Adaptability has become the name of the game while studying abroad. Even with all the planning in the world, things are bound to go wrong, and you have to be willing to go with the flow of the situation. As someone who treats making an itinerary like a hobby, this has proven to be a challenge for me. A few weeks ago, I sat down to plan out the trips I was going to take for the following few weeks. I booked accommodations, trains, and loosely planned the things that I was going to do in each place. These are things that you can plan for. Some things you can’t plan for are trains being late, missing your train, accidentally getting on the wrong train, transportation strikes, opportunities to stay in a place longer than expected, last minute cancellations, etc. These are all normal travel interruptions that someone can expect, however when you’re on your own in a foreign country, these issues become much more difficult to navigate. I have learned that sometimes it’s better to not plan things so far in advance and instead leave room for flexibility on your travels because you never know where you might end up loving and want to stay longer.
Adaptability is a major skill for any job as well and goes hand in hand with problem solving skills. When something unexpected goes wrong at your job, you are expected to navigate the issue and find a solution even if it is different from the plan you had in mind. Life is always unexpected, and it is nearly impossible to plan everything perfectly. However, out of some mistakes and unexpected events come great stories and exciting opportunities that you would have never imagined.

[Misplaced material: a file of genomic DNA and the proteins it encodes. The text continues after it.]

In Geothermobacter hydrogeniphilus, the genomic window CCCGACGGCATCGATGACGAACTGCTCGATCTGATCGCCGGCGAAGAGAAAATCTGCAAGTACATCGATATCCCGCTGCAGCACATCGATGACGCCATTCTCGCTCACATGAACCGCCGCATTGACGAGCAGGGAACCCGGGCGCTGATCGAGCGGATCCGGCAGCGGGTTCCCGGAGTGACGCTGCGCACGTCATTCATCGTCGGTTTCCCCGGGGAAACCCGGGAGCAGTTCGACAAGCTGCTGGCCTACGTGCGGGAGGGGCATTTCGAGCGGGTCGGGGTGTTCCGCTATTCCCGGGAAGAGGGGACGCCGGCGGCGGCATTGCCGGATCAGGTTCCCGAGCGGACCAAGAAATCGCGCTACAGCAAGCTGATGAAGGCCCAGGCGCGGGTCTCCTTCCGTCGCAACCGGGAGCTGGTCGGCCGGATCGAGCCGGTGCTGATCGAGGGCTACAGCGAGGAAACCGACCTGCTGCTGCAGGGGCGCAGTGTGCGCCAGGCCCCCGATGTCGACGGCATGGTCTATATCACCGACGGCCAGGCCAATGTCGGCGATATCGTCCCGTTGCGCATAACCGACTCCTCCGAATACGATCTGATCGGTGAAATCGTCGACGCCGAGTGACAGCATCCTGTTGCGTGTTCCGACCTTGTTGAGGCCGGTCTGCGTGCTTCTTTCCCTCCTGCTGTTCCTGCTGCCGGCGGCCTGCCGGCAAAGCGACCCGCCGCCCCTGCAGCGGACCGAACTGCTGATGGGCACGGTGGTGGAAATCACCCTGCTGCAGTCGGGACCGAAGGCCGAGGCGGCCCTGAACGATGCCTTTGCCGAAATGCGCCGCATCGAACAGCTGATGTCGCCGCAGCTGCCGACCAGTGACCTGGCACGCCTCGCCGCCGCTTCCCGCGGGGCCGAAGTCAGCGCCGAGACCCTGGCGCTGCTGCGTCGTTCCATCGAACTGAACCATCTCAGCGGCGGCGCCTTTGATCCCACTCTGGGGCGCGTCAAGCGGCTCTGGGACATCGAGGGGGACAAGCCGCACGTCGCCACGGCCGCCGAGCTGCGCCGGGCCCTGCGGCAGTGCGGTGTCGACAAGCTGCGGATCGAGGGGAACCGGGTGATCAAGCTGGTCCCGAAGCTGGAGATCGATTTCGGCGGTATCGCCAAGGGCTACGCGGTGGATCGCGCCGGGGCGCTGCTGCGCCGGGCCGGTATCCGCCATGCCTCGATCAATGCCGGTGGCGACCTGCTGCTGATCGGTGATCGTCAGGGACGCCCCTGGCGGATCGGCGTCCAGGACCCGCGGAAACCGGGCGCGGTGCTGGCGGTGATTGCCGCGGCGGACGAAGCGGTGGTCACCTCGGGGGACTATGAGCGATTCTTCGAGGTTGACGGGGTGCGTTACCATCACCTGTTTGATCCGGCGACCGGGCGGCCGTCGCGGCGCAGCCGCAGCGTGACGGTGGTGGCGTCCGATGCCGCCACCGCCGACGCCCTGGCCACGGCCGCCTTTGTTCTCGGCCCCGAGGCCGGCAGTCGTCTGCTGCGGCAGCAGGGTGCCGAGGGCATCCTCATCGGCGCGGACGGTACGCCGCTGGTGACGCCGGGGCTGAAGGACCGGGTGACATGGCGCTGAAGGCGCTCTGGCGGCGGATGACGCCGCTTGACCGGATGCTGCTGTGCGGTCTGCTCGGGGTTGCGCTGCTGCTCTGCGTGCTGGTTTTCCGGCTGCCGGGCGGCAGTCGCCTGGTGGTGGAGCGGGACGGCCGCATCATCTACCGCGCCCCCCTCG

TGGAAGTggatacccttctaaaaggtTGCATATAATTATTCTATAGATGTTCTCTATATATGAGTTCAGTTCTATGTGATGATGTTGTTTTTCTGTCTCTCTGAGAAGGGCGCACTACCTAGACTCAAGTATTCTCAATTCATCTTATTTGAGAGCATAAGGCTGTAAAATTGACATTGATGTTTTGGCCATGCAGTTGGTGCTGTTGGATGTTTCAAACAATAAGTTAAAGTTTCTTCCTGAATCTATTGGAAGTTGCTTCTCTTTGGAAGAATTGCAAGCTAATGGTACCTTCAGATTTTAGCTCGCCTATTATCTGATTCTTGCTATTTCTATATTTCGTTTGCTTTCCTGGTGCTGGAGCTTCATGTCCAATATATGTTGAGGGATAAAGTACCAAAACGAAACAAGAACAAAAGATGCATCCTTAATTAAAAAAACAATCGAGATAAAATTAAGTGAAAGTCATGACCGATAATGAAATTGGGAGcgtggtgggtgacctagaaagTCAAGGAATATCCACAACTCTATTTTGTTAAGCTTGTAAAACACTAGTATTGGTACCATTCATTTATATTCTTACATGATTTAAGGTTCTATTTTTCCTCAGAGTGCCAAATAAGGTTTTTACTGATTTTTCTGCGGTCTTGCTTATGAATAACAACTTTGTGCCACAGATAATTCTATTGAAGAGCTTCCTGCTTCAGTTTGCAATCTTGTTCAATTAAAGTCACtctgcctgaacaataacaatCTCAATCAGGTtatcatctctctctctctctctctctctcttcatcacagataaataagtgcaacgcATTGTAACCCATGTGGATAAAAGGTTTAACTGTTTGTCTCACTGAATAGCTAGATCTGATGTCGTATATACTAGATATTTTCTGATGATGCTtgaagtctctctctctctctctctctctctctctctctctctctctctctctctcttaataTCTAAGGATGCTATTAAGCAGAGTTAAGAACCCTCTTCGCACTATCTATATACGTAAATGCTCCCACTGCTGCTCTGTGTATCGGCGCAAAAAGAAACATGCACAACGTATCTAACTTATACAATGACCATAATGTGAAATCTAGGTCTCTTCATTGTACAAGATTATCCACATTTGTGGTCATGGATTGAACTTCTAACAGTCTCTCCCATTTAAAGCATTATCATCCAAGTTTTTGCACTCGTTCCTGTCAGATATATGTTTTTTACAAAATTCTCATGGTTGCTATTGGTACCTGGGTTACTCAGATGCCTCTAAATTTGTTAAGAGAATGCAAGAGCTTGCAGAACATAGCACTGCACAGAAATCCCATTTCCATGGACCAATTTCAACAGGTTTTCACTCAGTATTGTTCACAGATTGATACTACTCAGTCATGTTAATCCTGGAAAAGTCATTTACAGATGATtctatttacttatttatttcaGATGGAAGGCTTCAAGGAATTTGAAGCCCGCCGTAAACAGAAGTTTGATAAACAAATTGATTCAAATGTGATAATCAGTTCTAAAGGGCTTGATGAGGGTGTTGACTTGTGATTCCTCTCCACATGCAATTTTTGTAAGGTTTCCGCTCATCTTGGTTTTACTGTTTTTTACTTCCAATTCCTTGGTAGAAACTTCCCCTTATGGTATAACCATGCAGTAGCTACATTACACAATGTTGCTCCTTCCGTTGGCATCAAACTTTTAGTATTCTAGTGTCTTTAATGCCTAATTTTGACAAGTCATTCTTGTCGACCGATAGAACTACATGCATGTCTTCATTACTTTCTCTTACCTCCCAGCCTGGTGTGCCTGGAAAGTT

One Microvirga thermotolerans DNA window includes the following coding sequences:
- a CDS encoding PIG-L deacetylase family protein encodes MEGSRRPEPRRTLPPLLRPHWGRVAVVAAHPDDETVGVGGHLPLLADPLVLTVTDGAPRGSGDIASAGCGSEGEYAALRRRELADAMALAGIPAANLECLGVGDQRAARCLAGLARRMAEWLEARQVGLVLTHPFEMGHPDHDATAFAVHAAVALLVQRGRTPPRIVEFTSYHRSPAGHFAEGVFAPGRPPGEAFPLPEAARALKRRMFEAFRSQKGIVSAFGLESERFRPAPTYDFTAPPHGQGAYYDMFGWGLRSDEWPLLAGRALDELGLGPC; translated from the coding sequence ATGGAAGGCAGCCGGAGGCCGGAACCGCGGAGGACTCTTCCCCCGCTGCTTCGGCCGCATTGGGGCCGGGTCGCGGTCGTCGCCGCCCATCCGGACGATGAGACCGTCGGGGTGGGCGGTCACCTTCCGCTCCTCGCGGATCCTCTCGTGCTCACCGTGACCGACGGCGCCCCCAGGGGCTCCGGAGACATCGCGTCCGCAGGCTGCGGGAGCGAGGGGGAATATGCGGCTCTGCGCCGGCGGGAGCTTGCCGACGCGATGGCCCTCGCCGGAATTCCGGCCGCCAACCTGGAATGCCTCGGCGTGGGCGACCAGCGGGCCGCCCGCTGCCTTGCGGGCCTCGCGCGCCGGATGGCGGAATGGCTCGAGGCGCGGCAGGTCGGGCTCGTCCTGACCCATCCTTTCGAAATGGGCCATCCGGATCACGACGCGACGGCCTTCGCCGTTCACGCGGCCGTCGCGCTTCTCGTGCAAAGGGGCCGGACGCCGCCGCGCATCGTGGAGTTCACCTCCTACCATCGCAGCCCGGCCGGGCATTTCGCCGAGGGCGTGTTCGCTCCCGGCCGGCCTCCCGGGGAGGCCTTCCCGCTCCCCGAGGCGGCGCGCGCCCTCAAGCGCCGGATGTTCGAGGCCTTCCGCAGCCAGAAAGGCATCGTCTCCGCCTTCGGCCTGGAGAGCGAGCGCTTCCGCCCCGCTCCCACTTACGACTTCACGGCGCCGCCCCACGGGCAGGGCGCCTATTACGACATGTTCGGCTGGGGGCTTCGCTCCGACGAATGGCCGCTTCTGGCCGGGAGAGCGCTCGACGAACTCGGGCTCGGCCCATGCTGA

While it is important to be adaptable when plans change, you can’t forget the importance of planning and organizing. It is a useful skill to know how to plan with room for interruptions. I have learned the importance of planning transportation for example, to allow for some moments of panic when I get off a train at a station in a new country that I have never been to before to account for some extra time to make my next train (and check out any fun souvenirs at the station). I have also found it super helpful to research and pick a few activities/restaurants for each location and save them on a map beforehand. I like to keep my itineraries fairly open because you never know who you will meet or what things you will stumble upon when exploring a city for the first time, but I make sure that I have back up options just in case.
Practicing adaptability while being in France has reminded me how important it is to relax and enjoy my time because it really does go by in the blink of an eye.
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